Daniel Noble was charged with the “distribution of visual depictions of minors engaging in sexually explicit conduct,” according to a news release from the U.S. Attorney’s Office
By KAYA DO-KHANH — firstname.lastname@example.org
Content Warning: This article contains discussions of sexual misconduct and abuse which some readers may find disturbing.
On May 19, the assistant coach for the UC Davis men’s water polo team, Daniel Noble, was arrested by the Federal Bureau of Investigation (FBI) for charges related to possession of child pornography, according to a charge letter on the investigation into allegations against Noble.
As of May 20, Noble ceased to be a UC Davis employee, according to a statement from Chancellor Gary May regarding the situation. The statement goes on to say that Noble has been ordered to stay away from campus and will be arrested if he returns.
According to a June 2 news release from the U.S. Attorney’s Office, Noble was part of a Kik Messenger group that exchanged videos and images that displayed the sexual abuse of children. The release states that Noble shared videos of children being sexually abused to the group multiple times throughout 2022.
A federal grand jury returned an indictment on June 2, charging Noble with “distribution of visual depictions of minors engaging in sexually explicit conduct,” according to the news release.
“Noble has been released on a $100,000 bond, with special conditions including no-contact with minors and home confinement with electronic location monitoring,” the news release reads. “If convicted, Noble faces a maximum statutory penalty of 20 years in prison, with a mandatory minimum of five years in prison, a $250,000 fine, and up to a lifetime of supervised release.”
The university also launched an investigation into Noble’s activities on May 20, which, according to an investigation report to UC Davis from June, was conducted by former Assistant U.S. Attorney Ellen London and her law firm, London & Stout P.C. The investigation focused on determining if Noble had violated any university policies and if there were any potential victims in the UC Davis community. London and her team worked with law enforcement to gather evidence, interviewing 17 witnesses and reviewing over 10,000 documents, such as end-of-season surveys completed by members of the men’s water polo team and emails sent to and from Noble’s UC Davis email account.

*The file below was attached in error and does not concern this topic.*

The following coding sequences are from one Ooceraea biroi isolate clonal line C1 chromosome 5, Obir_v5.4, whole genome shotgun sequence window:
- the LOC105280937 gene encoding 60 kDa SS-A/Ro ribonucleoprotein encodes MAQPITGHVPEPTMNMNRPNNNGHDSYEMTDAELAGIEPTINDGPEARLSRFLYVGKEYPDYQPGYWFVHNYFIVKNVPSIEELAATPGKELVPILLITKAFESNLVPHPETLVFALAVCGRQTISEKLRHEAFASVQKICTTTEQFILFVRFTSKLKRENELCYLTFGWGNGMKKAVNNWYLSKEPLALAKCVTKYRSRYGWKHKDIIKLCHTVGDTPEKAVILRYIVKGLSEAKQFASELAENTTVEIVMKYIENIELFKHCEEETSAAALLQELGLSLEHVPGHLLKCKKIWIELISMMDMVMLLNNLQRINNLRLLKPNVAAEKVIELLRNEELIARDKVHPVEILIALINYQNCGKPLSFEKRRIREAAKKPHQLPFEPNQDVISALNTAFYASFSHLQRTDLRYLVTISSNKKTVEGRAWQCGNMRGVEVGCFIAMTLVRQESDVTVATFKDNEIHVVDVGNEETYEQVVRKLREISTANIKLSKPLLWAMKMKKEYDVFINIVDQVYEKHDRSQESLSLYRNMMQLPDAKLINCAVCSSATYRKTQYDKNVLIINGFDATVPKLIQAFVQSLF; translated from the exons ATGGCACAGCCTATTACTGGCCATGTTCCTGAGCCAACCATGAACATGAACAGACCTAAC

The findings from the report state that there was no evidence found that demonstrates Noble engaged in conduct violating the University’s Sexual Violence and Sexual Harassment Policy (SVSH) in his coaching activities. There was also no evidence of potential victims of the type of conduct described by his charges within the UC Davis community.
In the course of the investigation, however, according to the report, there was some evidence found that Noble may have been engaged in conduct that could constitute an improper governmental activity (IGA) as defined in the University’s Whistleblower Policy. Noble was overpaid approximately $10,000 as a result of an administrative error, and a witness disclosed that he was aware of the overpayment but did not report the error. The university later recognized the error and ordered Noble to return the overpaid amount of money, to which he agreed.
The money has since been fully returned, and while there is some question as to whether Noble’s initial conduct in the situation would constitute an IGA, the university’s action in correcting the situation was the appropriate action, according to the report.
The report goes on to state that there was no evidence of another IGA found.
“That evidence demonstrates that Noble kept any alleged activity involving [Child Sexual Abuse Material] separate from his professional life at UC Davis,” the report states. “With the potential exception of the overpayment issue identified in this report, we found no evidence of conduct by Noble in connection with his coaching that violates the relevant policies.”
UC Davis Athletic Director Rocko DeLuca was contacted on Aug. 2 and had not responded as of Aug. 10. UC Davis Men’s Water Polo Coach Daniel Leyson responded to request for comment with a link to the investigation report.
Written by: Kaya Do-Khanh — email@example.com